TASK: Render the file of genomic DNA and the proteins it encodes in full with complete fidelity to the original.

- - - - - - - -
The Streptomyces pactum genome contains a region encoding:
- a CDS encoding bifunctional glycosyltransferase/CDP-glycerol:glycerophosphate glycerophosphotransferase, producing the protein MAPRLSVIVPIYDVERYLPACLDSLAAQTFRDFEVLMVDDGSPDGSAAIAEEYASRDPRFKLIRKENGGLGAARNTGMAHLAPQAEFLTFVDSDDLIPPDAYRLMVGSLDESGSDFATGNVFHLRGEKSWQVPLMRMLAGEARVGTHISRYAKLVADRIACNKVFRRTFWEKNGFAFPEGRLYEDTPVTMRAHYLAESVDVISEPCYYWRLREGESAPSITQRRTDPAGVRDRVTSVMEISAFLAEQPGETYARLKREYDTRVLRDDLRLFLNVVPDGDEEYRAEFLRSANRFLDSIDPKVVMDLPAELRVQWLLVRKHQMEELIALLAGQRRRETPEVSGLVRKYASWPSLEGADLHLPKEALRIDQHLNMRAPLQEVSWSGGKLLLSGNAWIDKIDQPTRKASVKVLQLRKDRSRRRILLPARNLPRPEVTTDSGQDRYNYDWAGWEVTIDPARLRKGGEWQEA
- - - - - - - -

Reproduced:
The Streptomyces pactum genome contains a region encoding:
- a CDS encoding bifunctional glycosyltransferase/CDP-glycerol:glycerophosphate glycerophosphotransferase, producing the protein MAPRLSVIVPIYDVERYLPACLDSLAAQTFRDFEVLMVDDGSPDGSAAIAEEYASRDPRFKLIRKENGGLGAARNTGMAHLAPQAEFLTFVDSDDLIPPDAYRLMVGSLDESGSDFATGNVFHLRGEKSWQVPLMRMLAGEARVGTHISRYAKLVADRIACNKVFRRTFWEKNGFAFPEGRLYEDTPVTMRAHYLAESVDVISEPCYYWRLREGESAPSITQRRTDPAGVRDRVTSVMEISAFLAEQPGETYARLKREYDTRVLRDDLRLFLNVVPDGDEEYRAEFLRSANRFLDSIDPKVVMDLPAELRVQWLLVRKHQMEELIALLAGQRRRETPEVSGLVRKYASWPSLEGADLHLPKEALRIDQHLNMRAPLQEVSWSGGKLLLSGNAWIDKIDQPTRKASVKVLQLRKDRSRRRILLPARNLPRPEVTTDSGQDRYNYDWAGWEVTIDPARLRKGGEWQEA